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Masonry and Acceptance of All Religions

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posted on Jan, 19 2006 @ 12:59 PM
Masonry will admit you if you are religious, despite your religion. That is pretty cool. There is some literature that talks about how the same story is told throughout various religions, i.e. the Reborn God. This is pretty much the Savior God in each religion who is slain for His cause and then brought back to life.

What is Masonry's opinion about the similarity of this theme among the different religions? Does it label it as a superstitious belief common to all people? Or does Masonry believe that it is a widespread reinterpretation of an ancient story?

My opinion is that at the time of Adam and Eve (who knew and walked with God) there was knowledge of the truth. This truth was taken and modified by other peoples. When you compare the religions of the world thousands (millions?) of years later, they all seem so different except for that central story of the Savior God. Christianity has Jesus Christ, and there are other recapitulations of the same story - Osiris, Hercules, etc. (I can't remember any others).

Any knowledgable Masons out there - feel free to comment any way you see fit (particularly Masonic Light).

[edit on 19-1-2006 by Ralph_The_Wonder_Llama]

posted on Jan, 19 2006 @ 07:08 PM

Masonry requires that members acknowledge a belief in a supreme being, period. Anything beyond that is never to be discussed. The individual religious beliefs of the members are strictly theirs and never the proviance of masonry. Nor is the depth of their relationship with their God anyone elses business. It is the "Belief " that is the requirement, not the degree of "Religious " ferver.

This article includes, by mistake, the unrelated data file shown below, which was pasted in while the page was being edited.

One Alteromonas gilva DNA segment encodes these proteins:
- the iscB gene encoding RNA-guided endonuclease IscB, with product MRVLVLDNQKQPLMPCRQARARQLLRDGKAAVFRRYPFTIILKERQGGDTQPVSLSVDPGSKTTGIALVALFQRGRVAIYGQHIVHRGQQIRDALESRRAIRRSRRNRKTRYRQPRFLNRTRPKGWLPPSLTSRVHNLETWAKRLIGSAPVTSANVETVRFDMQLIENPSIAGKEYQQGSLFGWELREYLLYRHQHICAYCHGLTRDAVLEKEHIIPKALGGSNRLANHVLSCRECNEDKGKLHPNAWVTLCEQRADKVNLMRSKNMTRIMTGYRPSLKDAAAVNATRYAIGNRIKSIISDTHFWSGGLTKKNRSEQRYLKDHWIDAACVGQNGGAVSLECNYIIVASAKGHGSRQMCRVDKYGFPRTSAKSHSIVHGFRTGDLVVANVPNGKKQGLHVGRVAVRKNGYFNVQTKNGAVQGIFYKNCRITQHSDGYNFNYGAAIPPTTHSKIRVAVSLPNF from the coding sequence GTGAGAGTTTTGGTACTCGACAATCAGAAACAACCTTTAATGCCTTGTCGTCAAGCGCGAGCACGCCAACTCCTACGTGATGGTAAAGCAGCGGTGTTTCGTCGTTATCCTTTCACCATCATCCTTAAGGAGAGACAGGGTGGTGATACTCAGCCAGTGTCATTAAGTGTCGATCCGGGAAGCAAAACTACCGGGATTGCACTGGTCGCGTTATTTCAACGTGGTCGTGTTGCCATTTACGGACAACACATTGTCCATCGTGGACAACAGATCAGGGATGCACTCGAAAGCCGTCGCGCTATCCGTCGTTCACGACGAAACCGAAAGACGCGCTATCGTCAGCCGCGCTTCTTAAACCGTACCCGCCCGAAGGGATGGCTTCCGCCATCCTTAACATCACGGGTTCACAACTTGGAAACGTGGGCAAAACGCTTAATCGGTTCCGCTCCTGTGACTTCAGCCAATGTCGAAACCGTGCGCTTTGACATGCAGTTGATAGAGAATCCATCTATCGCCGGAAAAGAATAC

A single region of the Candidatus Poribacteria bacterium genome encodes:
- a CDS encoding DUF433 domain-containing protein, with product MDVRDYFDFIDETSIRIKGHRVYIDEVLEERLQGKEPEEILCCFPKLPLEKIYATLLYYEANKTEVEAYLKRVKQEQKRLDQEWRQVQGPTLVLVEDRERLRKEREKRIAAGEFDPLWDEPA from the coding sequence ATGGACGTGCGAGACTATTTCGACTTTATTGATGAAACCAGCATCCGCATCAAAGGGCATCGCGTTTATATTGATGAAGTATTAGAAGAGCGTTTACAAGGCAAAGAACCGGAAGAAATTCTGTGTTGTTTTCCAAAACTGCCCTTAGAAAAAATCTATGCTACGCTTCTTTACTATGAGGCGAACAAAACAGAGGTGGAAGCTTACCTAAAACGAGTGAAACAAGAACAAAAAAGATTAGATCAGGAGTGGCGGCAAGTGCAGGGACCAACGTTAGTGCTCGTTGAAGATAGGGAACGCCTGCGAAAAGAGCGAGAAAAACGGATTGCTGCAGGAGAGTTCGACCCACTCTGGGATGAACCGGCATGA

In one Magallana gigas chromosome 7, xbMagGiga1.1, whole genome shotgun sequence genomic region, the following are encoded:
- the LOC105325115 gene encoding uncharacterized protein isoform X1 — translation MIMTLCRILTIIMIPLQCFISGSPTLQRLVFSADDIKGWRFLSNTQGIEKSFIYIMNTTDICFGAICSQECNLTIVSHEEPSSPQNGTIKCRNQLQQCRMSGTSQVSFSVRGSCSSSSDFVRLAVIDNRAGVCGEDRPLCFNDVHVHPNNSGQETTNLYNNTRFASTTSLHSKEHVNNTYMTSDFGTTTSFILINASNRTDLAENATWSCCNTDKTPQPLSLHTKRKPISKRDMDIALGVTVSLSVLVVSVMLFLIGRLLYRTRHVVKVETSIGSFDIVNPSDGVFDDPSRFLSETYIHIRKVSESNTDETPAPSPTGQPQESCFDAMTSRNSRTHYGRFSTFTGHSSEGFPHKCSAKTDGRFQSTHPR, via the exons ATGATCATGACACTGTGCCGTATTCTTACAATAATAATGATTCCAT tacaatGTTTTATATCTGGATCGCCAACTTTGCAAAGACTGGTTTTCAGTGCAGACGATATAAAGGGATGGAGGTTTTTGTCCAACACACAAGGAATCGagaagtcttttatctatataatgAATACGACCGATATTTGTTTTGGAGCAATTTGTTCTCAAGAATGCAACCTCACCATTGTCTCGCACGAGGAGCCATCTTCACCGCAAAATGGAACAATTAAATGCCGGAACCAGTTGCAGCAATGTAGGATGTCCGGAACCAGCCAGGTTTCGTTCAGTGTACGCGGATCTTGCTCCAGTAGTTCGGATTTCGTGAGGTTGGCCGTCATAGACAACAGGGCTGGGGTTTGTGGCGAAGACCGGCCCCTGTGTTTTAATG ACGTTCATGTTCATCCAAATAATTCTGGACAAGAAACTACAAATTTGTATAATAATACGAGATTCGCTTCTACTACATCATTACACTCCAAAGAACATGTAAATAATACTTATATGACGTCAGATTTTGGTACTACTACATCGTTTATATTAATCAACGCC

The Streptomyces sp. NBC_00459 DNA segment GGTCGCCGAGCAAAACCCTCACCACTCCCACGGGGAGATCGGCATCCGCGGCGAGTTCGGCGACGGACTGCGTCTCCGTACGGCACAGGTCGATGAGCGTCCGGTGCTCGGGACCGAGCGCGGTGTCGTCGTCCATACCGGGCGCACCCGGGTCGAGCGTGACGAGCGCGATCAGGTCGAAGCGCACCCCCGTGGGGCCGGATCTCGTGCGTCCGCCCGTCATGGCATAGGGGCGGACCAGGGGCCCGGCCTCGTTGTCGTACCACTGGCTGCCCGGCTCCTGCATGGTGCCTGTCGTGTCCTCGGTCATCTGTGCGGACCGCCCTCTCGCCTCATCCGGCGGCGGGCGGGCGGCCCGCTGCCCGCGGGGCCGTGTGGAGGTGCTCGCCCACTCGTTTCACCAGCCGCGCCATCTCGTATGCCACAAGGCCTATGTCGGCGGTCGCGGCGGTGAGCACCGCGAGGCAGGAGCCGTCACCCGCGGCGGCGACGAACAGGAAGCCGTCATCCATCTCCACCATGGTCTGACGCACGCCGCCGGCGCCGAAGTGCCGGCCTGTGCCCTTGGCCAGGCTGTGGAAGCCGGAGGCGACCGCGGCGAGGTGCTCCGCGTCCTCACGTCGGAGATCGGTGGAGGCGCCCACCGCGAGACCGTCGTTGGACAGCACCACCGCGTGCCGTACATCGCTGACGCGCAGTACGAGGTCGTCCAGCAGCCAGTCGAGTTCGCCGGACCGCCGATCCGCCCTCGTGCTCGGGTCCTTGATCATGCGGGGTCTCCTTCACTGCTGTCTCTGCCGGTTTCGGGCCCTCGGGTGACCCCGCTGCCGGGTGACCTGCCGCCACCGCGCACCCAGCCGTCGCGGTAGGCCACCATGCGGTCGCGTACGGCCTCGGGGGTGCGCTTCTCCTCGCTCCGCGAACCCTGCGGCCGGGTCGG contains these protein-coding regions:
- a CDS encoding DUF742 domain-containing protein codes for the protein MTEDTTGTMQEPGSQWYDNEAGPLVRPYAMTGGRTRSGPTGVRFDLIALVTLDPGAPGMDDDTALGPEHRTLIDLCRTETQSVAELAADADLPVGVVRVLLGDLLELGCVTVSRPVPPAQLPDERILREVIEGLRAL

The reason we require a belief in a God is that the oath of an athiest is considered nonbinding.

Historicly, we have welcomed men of ALL faiths, equaly and without any prejudice. To my knowledge the has never been any sanctioned case of attempted conversiton within the lodge. All faiths are equally welcome and equallly respected. Under my Grand Lodge, any Mason who tries to convert another brother in lodge will be expelled.

posted on Jan, 19 2006 @ 10:28 PM
The friends who invited him to join suggested he just lie. Simple enough, except that he found that comical, and refused to say he believed when he takes a rather dim view on believers. I don't particularly like the idea that atheists' oaths would be any less sincere. They have to put their hand on the Bible in court, for whatever thats worth. And I feel that a true Christian, shouldn't need to swear on a bible to ensure they are truthful. Shouldn't that be a given? If atheists swear on the bible and feel like lying, is the exercise of swearing on the bible going to matter to them? so I see no logic in the whole exercise.
I feel atheism is a form of faith, and that atheists like Isaac Asimov, for example, are no less likely to be sincere and honest than theists. In some cases, I find them to be more sincere. but in others I find theists to make more sense. I do like the broad spiritual inclusiveness that the Lodge accepts to be very refreshing though. More so than most institutions.

posted on Jan, 19 2006 @ 10:33 PM

Read this before posting about Masonic info

The Secret Societies forum is NOT for the discussion of mundane aspects of masonry and the like, this is a conspiratorial board. We insist that discussions here focus on conspiratorial aspects of secret societies or at least in line with that focus.

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